getUVConverters (filename) {
    if (filename) {
      filename = filename.replace('brushes/', '');
      return {
        convertU (u) {
          var totalSize = AtlasJSON.meta.size;
          var data = AtlasJSON.frames[filename];
          if (u > 1 || u < 0) {
            u = 0;
          return data.frame.x / totalSize.w + u * data.frame.w / totalSize.w;

        convertV (v) {
          var totalSize = AtlasJSON.meta.size;
          var data = AtlasJSON.frames[filename];
          if (v > 1 || v < 0) {
            v = 0;

          return 1 - (data.frame.y / totalSize.h + v * data.frame.h / totalSize.h);
    } else {
      return {
        convertU (u) { return u; },
        convertV (v) { return v; }

Using this helper we could easily convert the following code:

material.map = “lines1.png”;
uv[0].set(0, 0);
uv[1].set(1, 1);

Into this:

material.map = “atlas.png”;
converter = atlas.getUVConverters(“lines1.png”);
uvs[0].set( converter.convertU(0), converter.convertV(0) );
uvs[1].set( converter.convertU(1), converter.convertV(1) );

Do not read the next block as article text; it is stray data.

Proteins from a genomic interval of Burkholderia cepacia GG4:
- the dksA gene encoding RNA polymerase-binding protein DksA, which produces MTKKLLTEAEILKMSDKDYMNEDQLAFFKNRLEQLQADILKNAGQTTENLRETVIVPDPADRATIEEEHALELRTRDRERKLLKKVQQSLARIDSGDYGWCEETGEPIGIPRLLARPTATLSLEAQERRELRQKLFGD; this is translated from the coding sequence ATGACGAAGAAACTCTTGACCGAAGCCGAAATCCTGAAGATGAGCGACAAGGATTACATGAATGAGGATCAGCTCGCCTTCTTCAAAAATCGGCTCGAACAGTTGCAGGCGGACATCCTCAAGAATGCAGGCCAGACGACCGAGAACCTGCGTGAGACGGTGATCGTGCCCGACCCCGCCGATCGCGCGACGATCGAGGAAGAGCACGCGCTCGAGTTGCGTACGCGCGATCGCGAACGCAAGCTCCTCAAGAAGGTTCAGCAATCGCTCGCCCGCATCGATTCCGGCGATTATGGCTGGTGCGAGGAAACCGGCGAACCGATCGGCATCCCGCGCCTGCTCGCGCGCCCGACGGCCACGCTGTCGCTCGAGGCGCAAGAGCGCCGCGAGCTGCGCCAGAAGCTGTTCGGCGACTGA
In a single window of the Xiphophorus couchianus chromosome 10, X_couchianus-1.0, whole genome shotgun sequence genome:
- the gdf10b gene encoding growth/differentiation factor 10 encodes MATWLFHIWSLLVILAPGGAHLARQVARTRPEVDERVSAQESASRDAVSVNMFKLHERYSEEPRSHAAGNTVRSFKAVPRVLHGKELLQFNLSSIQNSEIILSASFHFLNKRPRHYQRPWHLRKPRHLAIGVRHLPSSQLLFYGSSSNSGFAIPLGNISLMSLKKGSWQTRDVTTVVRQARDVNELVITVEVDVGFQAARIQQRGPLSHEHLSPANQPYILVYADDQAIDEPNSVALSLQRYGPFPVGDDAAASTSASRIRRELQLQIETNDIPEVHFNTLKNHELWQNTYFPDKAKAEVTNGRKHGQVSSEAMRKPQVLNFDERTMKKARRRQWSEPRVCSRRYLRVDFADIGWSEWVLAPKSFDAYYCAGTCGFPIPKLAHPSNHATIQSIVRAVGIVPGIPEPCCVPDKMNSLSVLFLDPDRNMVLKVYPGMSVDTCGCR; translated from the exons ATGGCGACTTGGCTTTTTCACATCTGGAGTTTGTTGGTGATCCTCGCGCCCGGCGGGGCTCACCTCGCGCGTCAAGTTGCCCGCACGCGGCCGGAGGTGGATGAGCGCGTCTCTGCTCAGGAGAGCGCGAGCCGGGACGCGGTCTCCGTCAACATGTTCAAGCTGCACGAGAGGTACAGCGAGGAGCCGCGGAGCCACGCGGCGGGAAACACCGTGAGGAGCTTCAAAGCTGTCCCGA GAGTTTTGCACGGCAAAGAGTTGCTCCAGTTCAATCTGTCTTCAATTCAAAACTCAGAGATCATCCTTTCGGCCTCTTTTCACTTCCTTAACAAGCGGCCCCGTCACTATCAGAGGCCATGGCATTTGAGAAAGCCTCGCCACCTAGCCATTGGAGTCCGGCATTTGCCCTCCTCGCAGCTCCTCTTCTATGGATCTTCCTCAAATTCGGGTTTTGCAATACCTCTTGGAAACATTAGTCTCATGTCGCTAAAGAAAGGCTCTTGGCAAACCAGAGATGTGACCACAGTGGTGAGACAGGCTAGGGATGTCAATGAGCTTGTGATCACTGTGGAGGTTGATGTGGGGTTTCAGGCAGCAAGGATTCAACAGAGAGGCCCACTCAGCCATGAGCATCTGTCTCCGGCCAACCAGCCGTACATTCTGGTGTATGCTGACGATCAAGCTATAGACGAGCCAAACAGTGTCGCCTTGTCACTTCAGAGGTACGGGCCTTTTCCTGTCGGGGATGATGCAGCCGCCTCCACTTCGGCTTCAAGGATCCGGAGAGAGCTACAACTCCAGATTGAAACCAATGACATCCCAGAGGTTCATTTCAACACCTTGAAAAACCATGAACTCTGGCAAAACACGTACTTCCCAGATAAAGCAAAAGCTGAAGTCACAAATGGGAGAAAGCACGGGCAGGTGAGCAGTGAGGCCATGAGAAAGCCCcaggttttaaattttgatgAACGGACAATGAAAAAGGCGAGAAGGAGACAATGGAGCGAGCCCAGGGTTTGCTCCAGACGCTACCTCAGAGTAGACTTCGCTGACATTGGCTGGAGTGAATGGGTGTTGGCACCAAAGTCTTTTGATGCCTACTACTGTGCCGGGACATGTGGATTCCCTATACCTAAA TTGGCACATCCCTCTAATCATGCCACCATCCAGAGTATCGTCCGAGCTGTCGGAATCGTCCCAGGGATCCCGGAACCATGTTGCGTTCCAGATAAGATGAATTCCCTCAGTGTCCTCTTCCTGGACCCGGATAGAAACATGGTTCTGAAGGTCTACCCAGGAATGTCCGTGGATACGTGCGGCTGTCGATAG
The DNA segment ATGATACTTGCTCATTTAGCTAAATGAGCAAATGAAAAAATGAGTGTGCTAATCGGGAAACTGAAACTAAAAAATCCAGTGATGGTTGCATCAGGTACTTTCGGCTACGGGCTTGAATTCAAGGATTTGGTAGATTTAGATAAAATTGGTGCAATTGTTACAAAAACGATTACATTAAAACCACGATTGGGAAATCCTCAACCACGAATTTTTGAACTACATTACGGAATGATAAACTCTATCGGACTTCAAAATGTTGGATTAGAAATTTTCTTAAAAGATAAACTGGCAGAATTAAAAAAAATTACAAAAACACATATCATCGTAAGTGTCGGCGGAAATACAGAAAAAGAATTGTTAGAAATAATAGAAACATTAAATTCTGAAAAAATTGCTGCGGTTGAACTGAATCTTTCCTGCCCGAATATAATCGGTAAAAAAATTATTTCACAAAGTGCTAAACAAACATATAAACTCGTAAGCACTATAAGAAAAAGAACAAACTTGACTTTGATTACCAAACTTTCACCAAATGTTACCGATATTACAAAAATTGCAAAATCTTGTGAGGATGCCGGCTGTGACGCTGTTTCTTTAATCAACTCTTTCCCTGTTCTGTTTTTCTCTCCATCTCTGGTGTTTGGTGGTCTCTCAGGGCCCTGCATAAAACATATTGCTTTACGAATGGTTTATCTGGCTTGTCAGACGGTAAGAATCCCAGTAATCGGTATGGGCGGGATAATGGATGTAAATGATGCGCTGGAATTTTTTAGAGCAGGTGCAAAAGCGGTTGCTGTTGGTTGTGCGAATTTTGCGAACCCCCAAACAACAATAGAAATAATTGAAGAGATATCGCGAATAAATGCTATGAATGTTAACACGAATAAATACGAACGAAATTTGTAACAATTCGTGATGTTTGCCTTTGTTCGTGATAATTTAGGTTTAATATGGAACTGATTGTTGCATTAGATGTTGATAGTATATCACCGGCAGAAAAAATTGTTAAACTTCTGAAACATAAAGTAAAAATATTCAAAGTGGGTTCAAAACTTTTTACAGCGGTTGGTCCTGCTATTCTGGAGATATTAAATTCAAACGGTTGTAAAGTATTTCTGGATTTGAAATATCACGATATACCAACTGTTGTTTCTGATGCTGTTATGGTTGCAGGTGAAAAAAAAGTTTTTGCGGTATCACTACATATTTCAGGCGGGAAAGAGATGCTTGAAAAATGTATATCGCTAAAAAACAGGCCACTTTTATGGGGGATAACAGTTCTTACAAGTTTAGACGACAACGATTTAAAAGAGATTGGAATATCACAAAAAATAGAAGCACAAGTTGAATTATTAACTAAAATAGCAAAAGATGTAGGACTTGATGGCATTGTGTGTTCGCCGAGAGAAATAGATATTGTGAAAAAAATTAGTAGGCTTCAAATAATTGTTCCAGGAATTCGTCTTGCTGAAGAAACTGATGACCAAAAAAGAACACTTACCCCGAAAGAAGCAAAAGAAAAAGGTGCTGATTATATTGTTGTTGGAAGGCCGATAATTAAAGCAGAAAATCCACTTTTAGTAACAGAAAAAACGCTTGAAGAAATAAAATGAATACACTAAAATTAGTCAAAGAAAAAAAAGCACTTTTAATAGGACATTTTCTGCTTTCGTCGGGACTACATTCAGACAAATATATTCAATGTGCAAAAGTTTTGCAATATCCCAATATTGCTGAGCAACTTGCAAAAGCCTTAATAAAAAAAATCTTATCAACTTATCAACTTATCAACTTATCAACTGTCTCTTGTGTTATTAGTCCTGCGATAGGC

Thanks to the atlas technique, the number of textures in our app is reduced from 30 to 1.

Vertex colors

But we still have a problem: each stroke has a material and a custom value for material.color, making impossible to share the same material across all the strokes.
Fortunately, reusing the same material when just changing the color has a very simple solution: vertex colors.
We can define a specific color for each vertex of the geometry with vertex colors, that will be multiplied by the material color that is applied to the whole geometry. Since this value will be pure white (1, 1, 1), vertex colors will remain unaltered (We could any color other than white to tint the vertex colors).

In order to do that, we should set up the material to use vertex colors...

mainMaterial.vertexColors = THREE.VertexColors;

...and create a new color buffer attribute for our mesh:

var colors = new Float32Array(this.maxBufferSize * 3);
geometry.addAttribute('color', new THREE.BufferAttribute(colors, 3).setDynamic(true));

// Set everything red
var color = [1, 0 ,0];